I’ve always had so much fun making succulent crafts. I use many of my collection of hardy succulent plants to make mosaics and frames, succulent topiary, address signs, walls and succulent wreaths.
The versatility and toughness of hardy succulents like Sedum and Sempervivum have to be seen to be believed.
I can't believe how these plants can withstand such challenging conditions, even planted in crafts like these.
A little bit of care before winter sets in, and they make it through the colder weather unscathed.
Some of the designs you can use are Celtic knots, mandalas or letters, like a monogram, or take your inspiration from nature and use a swirl of different coloured succulent plants to imitate a whirlpool, or a cloud.
These are just a few ways to use these small rosettes, as well as stem cuttings of some of the tender Sedum such as Sedum calvifolia and Sedum ‘Burrito’ and smaller succulent plants such as Crassula brevifolia, Crassula ‘Green Pagoda’ and Crassula perforata.
Luckily, these are all easy to propagate and grow:
They make perfect filler plants with their finer textures, allowing the larger forms of the rosette types to stand out if you use them for a pattern in a mosaic, or as numbers in your address sign.
There is also a lot of interest in showcasing these plants in glass apothacary jars, fish bowls and brandy snifters.
Open jars work best for succulent terrariums, and it's absolutely crucial never to over water them. They will thrive for a long time in these jewel like displays.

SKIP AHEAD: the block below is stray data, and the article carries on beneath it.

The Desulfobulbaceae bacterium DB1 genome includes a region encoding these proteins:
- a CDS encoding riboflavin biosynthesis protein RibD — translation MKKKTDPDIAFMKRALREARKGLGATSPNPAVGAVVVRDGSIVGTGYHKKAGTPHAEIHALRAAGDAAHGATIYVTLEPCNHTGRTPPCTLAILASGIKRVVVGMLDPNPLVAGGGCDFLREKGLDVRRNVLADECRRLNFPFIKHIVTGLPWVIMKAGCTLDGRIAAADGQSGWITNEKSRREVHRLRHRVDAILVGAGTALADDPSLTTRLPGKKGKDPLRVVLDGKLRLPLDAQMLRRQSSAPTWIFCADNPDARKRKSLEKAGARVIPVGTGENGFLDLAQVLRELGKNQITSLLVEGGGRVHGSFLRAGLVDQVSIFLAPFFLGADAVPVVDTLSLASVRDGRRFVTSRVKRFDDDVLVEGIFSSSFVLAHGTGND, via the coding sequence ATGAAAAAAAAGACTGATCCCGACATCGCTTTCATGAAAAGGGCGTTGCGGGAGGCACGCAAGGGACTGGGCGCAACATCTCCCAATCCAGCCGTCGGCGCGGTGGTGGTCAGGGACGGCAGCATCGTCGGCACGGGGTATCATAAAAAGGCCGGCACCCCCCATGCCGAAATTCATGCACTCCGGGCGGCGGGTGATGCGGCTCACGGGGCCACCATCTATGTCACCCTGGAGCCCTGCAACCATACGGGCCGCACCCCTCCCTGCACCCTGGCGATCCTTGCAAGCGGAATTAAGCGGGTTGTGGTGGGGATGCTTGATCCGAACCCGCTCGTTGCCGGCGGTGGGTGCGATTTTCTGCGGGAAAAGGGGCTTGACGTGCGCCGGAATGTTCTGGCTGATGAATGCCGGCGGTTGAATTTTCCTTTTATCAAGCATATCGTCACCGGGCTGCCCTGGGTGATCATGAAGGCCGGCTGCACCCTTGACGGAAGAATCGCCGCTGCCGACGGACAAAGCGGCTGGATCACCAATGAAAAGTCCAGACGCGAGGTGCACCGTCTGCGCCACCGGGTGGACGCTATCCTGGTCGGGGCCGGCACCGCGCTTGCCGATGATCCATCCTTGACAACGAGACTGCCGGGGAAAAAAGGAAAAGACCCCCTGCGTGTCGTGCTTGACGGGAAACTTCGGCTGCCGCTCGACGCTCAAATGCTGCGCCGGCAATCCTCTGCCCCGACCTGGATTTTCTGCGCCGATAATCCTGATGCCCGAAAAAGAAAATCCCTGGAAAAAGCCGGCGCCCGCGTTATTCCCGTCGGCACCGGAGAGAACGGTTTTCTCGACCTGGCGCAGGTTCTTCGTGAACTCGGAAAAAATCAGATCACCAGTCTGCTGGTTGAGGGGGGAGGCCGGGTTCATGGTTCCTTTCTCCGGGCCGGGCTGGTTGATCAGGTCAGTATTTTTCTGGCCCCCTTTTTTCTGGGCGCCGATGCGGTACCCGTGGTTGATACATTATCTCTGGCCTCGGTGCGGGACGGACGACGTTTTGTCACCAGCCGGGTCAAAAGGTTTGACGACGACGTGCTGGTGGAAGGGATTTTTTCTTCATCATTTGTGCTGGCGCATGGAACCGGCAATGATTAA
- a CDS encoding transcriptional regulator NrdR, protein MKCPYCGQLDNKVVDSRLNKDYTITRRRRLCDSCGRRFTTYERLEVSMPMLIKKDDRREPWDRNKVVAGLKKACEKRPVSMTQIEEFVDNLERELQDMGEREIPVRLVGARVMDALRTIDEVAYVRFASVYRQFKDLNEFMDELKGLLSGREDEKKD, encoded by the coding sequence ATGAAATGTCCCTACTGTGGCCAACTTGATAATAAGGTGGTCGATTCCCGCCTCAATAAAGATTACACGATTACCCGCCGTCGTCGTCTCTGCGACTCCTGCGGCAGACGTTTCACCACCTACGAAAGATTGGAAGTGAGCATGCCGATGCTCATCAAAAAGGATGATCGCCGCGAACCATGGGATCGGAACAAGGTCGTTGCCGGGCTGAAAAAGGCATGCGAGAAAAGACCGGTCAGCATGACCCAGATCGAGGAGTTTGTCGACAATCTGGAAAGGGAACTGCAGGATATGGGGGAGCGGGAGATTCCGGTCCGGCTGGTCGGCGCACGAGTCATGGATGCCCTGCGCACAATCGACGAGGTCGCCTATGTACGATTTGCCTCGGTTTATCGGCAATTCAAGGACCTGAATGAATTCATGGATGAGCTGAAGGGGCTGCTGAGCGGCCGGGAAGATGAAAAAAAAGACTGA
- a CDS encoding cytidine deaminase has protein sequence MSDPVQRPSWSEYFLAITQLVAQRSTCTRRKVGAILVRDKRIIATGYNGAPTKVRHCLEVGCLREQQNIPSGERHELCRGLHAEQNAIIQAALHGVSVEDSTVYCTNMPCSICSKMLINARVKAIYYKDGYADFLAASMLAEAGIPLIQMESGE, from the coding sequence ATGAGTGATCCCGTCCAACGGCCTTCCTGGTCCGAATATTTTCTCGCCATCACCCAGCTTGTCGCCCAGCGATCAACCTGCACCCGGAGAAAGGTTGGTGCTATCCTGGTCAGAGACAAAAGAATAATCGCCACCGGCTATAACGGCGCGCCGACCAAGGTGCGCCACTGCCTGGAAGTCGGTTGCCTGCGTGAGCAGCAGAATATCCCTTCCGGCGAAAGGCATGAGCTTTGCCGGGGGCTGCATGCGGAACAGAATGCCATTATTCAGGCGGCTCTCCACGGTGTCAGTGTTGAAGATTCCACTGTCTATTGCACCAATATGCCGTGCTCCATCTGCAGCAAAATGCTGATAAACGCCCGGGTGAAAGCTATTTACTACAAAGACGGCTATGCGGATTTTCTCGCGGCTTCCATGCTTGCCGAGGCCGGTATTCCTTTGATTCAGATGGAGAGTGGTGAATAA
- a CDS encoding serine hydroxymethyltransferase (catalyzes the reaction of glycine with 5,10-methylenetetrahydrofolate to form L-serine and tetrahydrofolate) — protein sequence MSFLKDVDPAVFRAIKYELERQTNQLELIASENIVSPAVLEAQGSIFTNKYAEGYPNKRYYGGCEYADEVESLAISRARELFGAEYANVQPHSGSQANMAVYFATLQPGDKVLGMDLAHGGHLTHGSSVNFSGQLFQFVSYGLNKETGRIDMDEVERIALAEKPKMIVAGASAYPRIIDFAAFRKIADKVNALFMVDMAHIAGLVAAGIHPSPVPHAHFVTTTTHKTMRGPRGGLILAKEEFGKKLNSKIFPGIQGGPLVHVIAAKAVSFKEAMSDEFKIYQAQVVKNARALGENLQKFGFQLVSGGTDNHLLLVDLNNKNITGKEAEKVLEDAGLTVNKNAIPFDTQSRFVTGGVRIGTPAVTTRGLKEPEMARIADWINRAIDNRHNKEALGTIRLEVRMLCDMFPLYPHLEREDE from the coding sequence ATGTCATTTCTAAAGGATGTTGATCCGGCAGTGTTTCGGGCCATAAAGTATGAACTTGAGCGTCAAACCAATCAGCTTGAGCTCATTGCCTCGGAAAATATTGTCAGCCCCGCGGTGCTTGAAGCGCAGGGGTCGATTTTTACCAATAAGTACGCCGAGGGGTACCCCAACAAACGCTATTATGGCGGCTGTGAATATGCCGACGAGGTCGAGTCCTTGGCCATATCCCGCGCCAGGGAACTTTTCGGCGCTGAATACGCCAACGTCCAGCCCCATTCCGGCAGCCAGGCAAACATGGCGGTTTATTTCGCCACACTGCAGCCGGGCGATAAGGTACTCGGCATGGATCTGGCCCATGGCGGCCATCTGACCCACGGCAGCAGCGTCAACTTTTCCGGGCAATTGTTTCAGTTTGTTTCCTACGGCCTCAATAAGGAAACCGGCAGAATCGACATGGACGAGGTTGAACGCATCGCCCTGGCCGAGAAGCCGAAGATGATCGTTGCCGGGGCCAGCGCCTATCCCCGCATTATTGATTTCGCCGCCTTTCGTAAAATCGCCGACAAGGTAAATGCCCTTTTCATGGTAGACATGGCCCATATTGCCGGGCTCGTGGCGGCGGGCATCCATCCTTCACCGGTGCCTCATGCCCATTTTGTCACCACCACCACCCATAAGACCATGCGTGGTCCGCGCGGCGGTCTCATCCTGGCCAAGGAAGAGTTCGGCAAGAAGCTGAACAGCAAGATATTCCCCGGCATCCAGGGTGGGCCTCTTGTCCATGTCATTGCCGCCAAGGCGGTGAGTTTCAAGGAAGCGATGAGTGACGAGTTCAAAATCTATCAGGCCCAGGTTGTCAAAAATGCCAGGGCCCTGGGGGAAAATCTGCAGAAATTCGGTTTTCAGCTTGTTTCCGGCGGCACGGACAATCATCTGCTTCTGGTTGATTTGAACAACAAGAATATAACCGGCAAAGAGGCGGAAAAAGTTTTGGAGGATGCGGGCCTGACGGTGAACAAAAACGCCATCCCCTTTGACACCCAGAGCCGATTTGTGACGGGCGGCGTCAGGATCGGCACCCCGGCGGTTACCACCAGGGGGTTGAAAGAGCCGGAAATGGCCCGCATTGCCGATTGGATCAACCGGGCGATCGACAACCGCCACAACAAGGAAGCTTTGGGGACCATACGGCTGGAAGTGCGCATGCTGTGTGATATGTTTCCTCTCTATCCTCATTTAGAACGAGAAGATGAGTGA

Succulent crafts are a perfect place to use those unidentified succulents or Sedum in your collection.
I also use many of the hardy succulents such as Sedum plants and Sempervivum in the same ways, but they don’t have to be brought in for the winter, simply covered with some leaves or straw (don’t use hay as it has weed seeds – a big problem when they germinate in the spring.)
If you’re beheading your succulent plants on a regular basis to make a shorter rosette, you probably have a good start on a supply of smaller rosettes that are growing nicely on the bare stalk left behind.
These make excellent small cuttings for succulent crafts of all descriptions as they are easy to handle, root quickly and grow in to fill the space on the craft.
You can also use the hardy succulent plants such as Sempervivum and Jovibarba for many of the same crafts, even leaving them out for the winter.
Another plant that grows beautifully alongside succulents is moss. Find out more about growing it, and ways to use it.
Many Sedum varieties can be used too, as a background plant.
Succulent crafts such as mosaics, topiary and rustic root planters you make with these plants should be laid on a pile of leaves where they will be covered in snow if you get it, otherwise cover them with metal window screen to protect the plants from mice and voles.
This will give them extra protection from cold weather, and temperature fluctuations.
They won't need water until the spring time as a rule, and too much winter wet will kill even the hardiest succulent plants. The 'hardy' part refers to cold and dry conditions, but they're not indestructible.